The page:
Normally, I wouldn’t write here about ad rates for Web content. But as a consumer of Web-based entertainment and information, I found this kind of encouraging: Bloomberg is saying that The Simposons is making more money on ads in its online incarnation on Hulu than it is on broadcast TV. Um, that’s revenue per thousand viewers, which is how these things are usually measured–the show still makes three times as much from Fox airings than Hulu, simply because there are so many people watching prime-time TV.
I’m happy not because I care where Rupert Murdoch’s spending money is coming from, but because the financial success of the Simps on the Web is evidence that advertisers are willing to sink real money into good stuff on the Web. Advertising, in case you hadn’t noticed, pays the bills of most sites. And in a world in which everyone from Hollywood mo guls to press barons are questioning the Web’s ability to pay for content, any sign at all of money being made is heartening. (Especially since most of the Hulu shows I watch seem to be accompanied by public-service messages–as if nobody wants to spend a nickel to advertise on them.)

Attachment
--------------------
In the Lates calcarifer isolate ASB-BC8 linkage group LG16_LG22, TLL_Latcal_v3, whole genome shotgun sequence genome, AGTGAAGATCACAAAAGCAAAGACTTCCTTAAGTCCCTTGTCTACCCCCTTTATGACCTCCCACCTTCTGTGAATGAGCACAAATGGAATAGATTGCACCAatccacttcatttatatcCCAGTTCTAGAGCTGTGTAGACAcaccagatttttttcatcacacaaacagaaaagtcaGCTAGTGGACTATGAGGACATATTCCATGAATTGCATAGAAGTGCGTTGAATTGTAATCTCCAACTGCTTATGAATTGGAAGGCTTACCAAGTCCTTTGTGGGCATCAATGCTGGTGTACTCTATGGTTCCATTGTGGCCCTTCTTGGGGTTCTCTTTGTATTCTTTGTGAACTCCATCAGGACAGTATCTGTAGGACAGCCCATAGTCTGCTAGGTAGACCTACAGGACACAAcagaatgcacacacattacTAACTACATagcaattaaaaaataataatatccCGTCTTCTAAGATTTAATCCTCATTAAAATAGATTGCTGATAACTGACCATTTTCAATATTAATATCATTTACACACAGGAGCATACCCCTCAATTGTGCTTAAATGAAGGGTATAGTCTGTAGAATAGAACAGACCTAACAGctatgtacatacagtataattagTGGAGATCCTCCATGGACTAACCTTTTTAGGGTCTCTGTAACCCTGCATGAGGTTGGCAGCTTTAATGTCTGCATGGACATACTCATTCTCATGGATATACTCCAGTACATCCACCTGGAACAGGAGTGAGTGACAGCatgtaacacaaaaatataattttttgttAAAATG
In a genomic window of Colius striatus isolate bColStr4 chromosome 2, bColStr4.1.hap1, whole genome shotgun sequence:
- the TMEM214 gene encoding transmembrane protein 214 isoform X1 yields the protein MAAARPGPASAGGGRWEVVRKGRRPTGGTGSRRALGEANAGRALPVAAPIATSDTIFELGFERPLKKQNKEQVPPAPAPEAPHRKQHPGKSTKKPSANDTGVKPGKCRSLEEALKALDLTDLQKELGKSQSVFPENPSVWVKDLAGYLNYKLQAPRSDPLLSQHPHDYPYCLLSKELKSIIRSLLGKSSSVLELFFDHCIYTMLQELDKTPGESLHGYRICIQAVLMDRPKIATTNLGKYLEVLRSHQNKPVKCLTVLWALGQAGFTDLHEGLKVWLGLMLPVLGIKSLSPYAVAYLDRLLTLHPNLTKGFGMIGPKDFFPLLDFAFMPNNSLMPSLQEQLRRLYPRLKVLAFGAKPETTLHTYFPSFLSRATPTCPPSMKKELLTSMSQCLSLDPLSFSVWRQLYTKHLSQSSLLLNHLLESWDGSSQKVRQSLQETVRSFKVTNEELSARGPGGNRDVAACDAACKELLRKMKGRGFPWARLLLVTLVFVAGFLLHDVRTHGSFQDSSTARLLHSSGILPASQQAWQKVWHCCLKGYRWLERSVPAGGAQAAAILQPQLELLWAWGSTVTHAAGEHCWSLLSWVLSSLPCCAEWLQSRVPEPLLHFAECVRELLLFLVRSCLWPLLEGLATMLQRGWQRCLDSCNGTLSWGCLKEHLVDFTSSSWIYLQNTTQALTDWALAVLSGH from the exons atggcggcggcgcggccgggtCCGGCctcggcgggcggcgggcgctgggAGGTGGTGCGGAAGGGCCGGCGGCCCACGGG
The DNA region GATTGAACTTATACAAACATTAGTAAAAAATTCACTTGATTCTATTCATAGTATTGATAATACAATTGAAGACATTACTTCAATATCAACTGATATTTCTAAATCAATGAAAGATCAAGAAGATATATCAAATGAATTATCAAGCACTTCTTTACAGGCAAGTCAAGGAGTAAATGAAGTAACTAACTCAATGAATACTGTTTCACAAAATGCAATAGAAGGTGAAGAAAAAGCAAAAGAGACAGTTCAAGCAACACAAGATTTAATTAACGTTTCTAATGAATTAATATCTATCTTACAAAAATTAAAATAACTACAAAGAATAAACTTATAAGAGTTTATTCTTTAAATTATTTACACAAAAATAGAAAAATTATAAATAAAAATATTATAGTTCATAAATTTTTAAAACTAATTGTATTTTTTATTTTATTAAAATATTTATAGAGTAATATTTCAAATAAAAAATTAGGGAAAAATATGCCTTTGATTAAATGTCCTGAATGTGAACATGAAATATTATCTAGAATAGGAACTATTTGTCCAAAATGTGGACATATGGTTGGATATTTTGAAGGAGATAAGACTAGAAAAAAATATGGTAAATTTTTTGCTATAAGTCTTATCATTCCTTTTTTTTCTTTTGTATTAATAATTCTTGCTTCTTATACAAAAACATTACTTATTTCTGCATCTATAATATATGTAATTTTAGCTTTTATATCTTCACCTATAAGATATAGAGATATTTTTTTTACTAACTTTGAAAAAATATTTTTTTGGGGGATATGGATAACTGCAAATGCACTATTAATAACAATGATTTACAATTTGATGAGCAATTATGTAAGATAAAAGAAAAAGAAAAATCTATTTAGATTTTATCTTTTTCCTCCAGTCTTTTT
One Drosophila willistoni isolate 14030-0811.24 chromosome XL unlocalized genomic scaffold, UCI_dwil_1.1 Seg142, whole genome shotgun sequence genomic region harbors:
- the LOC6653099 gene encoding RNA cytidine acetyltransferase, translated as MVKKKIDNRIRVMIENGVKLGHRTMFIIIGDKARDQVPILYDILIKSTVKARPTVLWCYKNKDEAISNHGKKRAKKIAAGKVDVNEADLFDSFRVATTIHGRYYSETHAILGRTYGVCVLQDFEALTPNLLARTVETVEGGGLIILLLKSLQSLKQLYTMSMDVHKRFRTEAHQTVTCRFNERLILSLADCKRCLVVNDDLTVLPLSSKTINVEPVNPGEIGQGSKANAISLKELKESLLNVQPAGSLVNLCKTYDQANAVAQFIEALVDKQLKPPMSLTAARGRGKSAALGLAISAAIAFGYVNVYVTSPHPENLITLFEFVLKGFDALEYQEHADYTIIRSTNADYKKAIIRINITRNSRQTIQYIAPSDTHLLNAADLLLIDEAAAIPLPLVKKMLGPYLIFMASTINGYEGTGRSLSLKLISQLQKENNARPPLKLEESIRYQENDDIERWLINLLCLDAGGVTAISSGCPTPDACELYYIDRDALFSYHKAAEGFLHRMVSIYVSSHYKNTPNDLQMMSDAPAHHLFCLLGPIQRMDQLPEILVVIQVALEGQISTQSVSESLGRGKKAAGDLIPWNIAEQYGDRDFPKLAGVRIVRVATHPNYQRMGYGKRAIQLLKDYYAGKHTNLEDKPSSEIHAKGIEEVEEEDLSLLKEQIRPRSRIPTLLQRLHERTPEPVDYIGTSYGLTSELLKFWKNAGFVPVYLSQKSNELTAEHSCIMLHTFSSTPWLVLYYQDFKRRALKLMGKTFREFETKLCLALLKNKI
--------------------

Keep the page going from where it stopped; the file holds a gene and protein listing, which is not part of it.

Of course, the business model for big-time entertainment is still going to change a heck of a lot over the next few years. Would Bart and company exist at all if there’d been a Web but no network TV back in 1987, when Matt Groening created them? Maybe–the family started out on low-budget shorts for The Tracey Ullman Show. Ones that would perfectly at home on the Web. But it’s going to be a while before, say, a Lost or 24 can be paid for through online ads. I think the day will come when it’s doable, and maybe sooner than we expect. But for now, the Web is still freeloading on content that’s being subsized by other media.